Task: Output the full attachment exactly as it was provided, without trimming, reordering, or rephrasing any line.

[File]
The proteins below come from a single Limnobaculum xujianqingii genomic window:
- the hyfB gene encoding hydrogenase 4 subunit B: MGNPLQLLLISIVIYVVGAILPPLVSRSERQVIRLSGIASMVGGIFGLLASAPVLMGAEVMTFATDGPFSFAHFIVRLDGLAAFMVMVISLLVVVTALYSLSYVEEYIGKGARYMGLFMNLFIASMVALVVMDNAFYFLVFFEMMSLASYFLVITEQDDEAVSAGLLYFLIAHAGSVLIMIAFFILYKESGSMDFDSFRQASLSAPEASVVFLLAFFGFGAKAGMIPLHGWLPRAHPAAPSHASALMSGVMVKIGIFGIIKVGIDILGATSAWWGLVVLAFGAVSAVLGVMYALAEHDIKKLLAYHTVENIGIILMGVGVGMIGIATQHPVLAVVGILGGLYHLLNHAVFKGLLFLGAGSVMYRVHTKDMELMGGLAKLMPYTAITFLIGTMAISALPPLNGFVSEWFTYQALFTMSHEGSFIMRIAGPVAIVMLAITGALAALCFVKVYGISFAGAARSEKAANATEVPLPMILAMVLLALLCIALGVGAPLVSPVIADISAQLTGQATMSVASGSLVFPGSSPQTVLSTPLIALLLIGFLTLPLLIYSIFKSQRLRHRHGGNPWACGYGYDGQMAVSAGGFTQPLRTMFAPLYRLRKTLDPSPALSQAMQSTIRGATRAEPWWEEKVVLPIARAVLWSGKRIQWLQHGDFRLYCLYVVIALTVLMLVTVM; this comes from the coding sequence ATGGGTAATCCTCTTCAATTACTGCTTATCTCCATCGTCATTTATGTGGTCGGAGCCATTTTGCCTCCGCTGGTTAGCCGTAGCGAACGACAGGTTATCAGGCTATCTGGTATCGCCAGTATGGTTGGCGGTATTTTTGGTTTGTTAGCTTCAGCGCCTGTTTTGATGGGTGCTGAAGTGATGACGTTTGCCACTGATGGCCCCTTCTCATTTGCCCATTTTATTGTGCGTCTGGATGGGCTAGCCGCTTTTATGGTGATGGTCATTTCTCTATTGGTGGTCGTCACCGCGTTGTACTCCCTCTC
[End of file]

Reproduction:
The proteins below come from a single Limnobaculum xujianqingii genomic window:
- the hyfB gene encoding hydrogenase 4 subunit B: MGNPLQLLLISIVIYVVGAILPPLVSRSERQVIRLSGIASMVGGIFGLLASAPVLMGAEVMTFATDGPFSFAHFIVRLDGLAAFMVMVISLLVVVTALYSLSYVEEYIGKGARYMGLFMNLFIASMVALVVMDNAFYFLVFFEMMSLASYFLVITEQDDEAVSAGLLYFLIAHAGSVLIMIAFFILYKESGSMDFDSFRQASLSAPEASVVFLLAFFGFGAKAGMIPLHGWLPRAHPAAPSHASALMSGVMVKIGIFGIIKVGIDILGATSAWWGLVVLAFGAVSAVLGVMYALAEHDIKKLLAYHTVENIGIILMGVGVGMIGIATQHPVLAVVGILGGLYHLLNHAVFKGLLFLGAGSVMYRVHTKDMELMGGLAKLMPYTAITFLIGTMAISALPPLNGFVSEWFTYQALFTMSHEGSFIMRIAGPVAIVMLAITGALAALCFVKVYGISFAGAARSEKAANATEVPLPMILAMVLLALLCIALGVGAPLVSPVIADISAQLTGQATMSVASGSLVFPGSSPQTVLSTPLIALLLIGFLTLPLLIYSIFKSQRLRHRHGGNPWACGYGYDGQMAVSAGGFTQPLRTMFAPLYRLRKTLDPSPALSQAMQSTIRGATRAEPWWEEKVVLPIARAVLWSGKRIQWLQHGDFRLYCLYVVIALTVLMLVTVM; this comes from the coding sequence ATGGGTAATCCTCTTCAATTACTGCTTATCTCCATCGTCATTTATGTGGTCGGAGCCATTTTGCCTCCGCTGGTTAGCCGTAGCGAACGACAGGTTATCAGGCTATCTGGTATCGCCAGTATGGTTGGCGGTATTTTTGGTTTGTTAGCTTCAGCGCCTGTTTTGATGGGTGCTGAAGTGATGACGTTTGCCACTGATGGCCCCTTCTCATTTGCCCATTTTATTGTGCGTCTGGATGGGCTAGCCGCTTTTATGGTGATGGTCATTTCTCTATTGGTGGTCGTCACCGCGTTGTACTCCCTCTC